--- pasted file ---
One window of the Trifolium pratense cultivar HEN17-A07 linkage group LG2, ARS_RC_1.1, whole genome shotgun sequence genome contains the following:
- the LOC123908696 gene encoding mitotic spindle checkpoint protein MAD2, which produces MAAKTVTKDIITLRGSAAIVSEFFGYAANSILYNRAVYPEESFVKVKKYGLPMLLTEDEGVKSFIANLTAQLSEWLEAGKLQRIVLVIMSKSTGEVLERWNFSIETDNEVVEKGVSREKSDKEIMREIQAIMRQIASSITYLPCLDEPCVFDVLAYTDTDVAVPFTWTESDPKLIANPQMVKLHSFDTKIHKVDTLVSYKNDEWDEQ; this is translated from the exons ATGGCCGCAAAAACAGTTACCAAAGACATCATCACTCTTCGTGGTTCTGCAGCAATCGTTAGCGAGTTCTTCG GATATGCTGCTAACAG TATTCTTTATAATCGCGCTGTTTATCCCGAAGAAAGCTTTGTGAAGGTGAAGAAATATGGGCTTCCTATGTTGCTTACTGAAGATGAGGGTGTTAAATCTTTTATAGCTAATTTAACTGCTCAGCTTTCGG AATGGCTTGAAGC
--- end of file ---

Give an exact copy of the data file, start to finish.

One window of the Trifolium pratense cultivar HEN17-A07 linkage group LG2, ARS_RC_1.1, whole genome shotgun sequence genome contains the following:
- the LOC123908696 gene encoding mitotic spindle checkpoint protein MAD2, which produces MAAKTVTKDIITLRGSAAIVSEFFGYAANSILYNRAVYPEESFVKVKKYGLPMLLTEDEGVKSFIANLTAQLSEWLEAGKLQRIVLVIMSKSTGEVLERWNFSIETDNEVVEKGVSREKSDKEIMREIQAIMRQIASSITYLPCLDEPCVFDVLAYTDTDVAVPFTWTESDPKLIANPQMVKLHSFDTKIHKVDTLVSYKNDEWDEQ; this is translated from the exons ATGGCCGCAAAAACAGTTACCAAAGACATCATCACTCTTCGTGGTTCTGCAGCAATCGTTAGCGAGTTCTTCG GATATGCTGCTAACAG TATTCTTTATAATCGCGCTGTTTATCCCGAAGAAAGCTTTGTGAAGGTGAAGAAATATGGGCTTCCTATGTTGCTTACTGAAGATGAGGGTGTTAAATCTTTTATAGCTAATTTAACTGCTCAGCTTTCGG AATGGCTTGAAGC